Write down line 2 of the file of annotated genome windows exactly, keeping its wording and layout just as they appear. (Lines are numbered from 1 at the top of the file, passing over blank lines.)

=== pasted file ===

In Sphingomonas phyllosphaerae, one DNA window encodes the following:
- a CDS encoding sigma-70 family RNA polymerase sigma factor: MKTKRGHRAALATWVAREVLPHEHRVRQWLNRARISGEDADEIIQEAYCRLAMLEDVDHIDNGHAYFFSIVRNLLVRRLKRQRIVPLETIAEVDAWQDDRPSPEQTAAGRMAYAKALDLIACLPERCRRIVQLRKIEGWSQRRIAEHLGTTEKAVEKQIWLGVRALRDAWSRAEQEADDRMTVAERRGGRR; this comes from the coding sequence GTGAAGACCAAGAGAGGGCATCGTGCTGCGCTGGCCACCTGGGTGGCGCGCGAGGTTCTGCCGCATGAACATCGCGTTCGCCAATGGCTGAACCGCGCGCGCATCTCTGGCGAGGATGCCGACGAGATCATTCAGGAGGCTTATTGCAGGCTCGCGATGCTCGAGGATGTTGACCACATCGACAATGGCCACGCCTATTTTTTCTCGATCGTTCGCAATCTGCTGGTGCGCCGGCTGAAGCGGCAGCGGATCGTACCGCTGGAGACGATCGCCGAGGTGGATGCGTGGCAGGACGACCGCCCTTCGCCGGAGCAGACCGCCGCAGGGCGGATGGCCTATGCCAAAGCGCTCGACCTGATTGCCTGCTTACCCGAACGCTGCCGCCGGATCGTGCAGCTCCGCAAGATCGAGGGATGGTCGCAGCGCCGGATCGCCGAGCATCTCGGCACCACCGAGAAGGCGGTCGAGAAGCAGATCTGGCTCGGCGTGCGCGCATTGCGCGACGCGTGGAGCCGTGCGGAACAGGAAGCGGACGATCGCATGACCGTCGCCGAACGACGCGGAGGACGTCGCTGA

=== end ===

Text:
- a CDS encoding sigma-70 family RNA polymerase sigma factor: MKTKRGHRAALATWVAREVLPHEHRVRQWLNRARISGEDADEIIQEAYCRLAMLEDVDHIDNGHAYFFSIVRNLLVRRLKRQRIVPLETIAEVDAWQDDRPSPEQTAAGRMAYAKALDLIACLPERCRRIVQLRKIEGWSQRRIAEHLGTTEKAVEKQIWLGVRALRDAWSRAEQEADDRMTVAERRGGRR; this comes from the coding sequence GTGAAGACCAAGAGAGGGCATCGTGCTGCGCTGGCCACCTGGGTGGCGCGCGAGGTTCTGCCGCATGAACATCGCGTTCGCCAATGGCTGAACCGCGCGCGCATCTCTGGCGAGGATGCCGACGAGATCATTCAGGAGGCTTATTGCAGGCTCGCGATGCTCGAGGATGTTGACCACATCGACAATGGCCACGCCTATTTTTTCTCGATCGTTCGCAATCTGCTGGTGCGCCGGCTGAAGCGGCAGCGGATCGTACCGCTGGAGACGATCGCCGAGGTGGATGCGTGGCAGGACGACCGCCCTTCGCCGGAGCAGACCGCCGCAGGGCGGATGGCCTATGCCAAAGCGCTCGACCTGATTGCCTGCTTACCCGAACGCTGCCGCCGGATCGTGCAGCTCCGCAAGATCGAGGGATGGTCGCAGCGCCGGATCGCCGAGCATCTCGGCACCACCGAGAAGGCGGTCGAGAAGCAGATCTGGCTCGGCGTGCGCGCATTGCGCGACGCGTGGAGCCGTGCGGAACAGGAAGCGGACGATCGCATGACCGTCGCCGAACGACGCGGAGGACGTCGCTGA